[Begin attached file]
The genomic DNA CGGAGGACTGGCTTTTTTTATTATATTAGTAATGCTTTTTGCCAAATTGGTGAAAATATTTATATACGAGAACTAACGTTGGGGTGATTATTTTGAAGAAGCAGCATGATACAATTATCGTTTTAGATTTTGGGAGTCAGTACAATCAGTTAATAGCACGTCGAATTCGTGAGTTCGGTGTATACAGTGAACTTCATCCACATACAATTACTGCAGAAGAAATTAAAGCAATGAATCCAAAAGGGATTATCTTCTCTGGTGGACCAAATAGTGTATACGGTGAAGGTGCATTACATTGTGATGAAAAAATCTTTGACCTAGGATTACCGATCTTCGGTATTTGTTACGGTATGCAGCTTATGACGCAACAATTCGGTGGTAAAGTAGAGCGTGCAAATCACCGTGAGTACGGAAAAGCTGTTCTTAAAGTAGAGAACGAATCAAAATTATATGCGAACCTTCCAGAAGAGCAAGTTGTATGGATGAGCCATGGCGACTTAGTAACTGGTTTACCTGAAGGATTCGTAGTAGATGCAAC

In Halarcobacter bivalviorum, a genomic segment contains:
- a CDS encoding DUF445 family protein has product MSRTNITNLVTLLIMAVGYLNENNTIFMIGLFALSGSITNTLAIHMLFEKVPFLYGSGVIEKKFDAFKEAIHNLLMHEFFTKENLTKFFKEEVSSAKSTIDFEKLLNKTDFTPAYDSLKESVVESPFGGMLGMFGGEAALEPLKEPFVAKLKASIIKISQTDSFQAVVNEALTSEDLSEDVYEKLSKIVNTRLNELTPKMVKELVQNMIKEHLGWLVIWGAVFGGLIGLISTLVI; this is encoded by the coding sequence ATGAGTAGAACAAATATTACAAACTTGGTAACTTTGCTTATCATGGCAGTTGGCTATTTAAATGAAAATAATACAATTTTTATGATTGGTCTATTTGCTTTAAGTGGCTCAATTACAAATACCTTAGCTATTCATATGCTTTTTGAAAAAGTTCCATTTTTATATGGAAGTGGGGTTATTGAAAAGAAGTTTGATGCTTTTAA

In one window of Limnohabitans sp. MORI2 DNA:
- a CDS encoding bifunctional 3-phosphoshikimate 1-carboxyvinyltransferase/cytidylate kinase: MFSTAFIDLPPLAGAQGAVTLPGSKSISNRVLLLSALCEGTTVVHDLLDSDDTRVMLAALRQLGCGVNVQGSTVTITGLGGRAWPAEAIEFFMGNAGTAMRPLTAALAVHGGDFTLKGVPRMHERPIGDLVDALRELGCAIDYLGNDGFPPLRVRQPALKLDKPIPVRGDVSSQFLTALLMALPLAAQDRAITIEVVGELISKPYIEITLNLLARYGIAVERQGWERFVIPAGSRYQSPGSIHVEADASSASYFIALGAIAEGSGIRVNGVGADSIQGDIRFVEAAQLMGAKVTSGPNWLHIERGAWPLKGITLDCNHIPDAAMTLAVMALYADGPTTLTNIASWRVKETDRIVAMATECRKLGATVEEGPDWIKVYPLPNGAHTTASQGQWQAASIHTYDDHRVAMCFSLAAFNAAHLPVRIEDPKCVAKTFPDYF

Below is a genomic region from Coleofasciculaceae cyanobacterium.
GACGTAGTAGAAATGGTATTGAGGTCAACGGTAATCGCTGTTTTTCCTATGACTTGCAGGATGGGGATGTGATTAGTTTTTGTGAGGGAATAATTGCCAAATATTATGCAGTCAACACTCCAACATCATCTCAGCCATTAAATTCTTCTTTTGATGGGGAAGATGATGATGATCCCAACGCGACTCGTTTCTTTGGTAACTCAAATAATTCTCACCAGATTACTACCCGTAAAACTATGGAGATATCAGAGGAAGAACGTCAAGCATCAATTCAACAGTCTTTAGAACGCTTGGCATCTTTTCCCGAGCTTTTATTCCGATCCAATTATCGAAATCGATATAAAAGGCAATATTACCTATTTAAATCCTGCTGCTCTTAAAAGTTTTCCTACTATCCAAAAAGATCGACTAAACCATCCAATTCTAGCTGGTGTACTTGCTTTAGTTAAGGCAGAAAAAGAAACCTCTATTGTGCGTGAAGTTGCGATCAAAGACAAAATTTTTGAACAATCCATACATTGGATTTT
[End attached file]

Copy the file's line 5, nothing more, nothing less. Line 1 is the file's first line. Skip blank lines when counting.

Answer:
- a CDS encoding bifunctional 3-phosphoshikimate 1-carboxyvinyltransferase/cytidylate kinase: MFSTAFIDLPPLAGAQGAVTLPGSKSISNRVLLLSALCEGTTVVHDLLDSDDTRVMLAALRQLGCGVNVQGSTVTITGLGGRAWPAEAIEFFMGNAGTAMRPLTAALAVHGGDFTLKGVPRMHERPIGDLVDALRELGCAIDYLGNDGFPPLRVRQPALKLDKPIPVRGDVSSQFLTALLMALPLAAQDRAITIEVVGELISKPYIEITLNLLARYGIAVERQGWERFVIPAGSRYQSPGSIHVEADASSASYFIALGAIAEGSGIRVNGVGADSIQGDIRFVEAAQLMGAKVTSGPNWLHIERGAWPLKGITLDCNHIPDAAMTLAVMALYADGPTTLTNIASWRVKETDRIVAMATECRKLGATVEEGPDWIKVYPLPNGAHTTASQGQWQAASIHTYDDHRVAMCFSLAAFNAAHLPVRIEDPKCVAKTFPDYF